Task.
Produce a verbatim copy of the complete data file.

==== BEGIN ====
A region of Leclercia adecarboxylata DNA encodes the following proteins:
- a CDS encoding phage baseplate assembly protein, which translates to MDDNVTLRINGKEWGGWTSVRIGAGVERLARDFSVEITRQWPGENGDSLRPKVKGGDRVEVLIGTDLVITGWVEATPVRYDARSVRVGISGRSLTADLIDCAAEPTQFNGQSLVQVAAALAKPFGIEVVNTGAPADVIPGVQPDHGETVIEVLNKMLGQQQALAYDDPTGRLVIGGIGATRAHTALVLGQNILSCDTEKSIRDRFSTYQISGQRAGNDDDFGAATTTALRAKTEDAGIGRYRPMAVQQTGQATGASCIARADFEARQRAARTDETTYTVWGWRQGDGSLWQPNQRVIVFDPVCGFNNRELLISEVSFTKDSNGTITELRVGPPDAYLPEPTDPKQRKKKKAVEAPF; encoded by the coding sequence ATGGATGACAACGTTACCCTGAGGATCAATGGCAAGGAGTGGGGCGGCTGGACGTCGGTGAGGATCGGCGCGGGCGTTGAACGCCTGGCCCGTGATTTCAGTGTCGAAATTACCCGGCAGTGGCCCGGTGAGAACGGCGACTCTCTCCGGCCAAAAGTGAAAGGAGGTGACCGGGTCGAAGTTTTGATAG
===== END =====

A region of Leclercia adecarboxylata DNA encodes the following proteins:
- a CDS encoding phage baseplate assembly protein, which translates to MDDNVTLRINGKEWGGWTSVRIGAGVERLARDFSVEITRQWPGENGDSLRPKVKGGDRVEVLIGTDLVITGWVEATPVRYDARSVRVGISGRSLTADLIDCAAEPTQFNGQSLVQVAAALAKPFGIEVVNTGAPADVIPGVQPDHGETVIEVLNKMLGQQQALAYDDPTGRLVIGGIGATRAHTALVLGQNILSCDTEKSIRDRFSTYQISGQRAGNDDDFGAATTTALRAKTEDAGIGRYRPMAVQQTGQATGASCIARADFEARQRAARTDETTYTVWGWRQGDGSLWQPNQRVIVFDPVCGFNNRELLISEVSFTKDSNGTITELRVGPPDAYLPEPTDPKQRKKKKAVEAPF; encoded by the coding sequence ATGGATGACAACGTTACCCTGAGGATCAATGGCAAGGAGTGGGGCGGCTGGACGTCGGTGAGGATCGGCGCGGGCGTTGAACGCCTGGCCCGTGATTTCAGTGTCGAAATTACCCGGCAGTGGCCCGGTGAGAACGGCGACTCTCTCCGGCCAAAAGTGAAAGGAGGTGACCGGGTCGAAGTTTTGATAG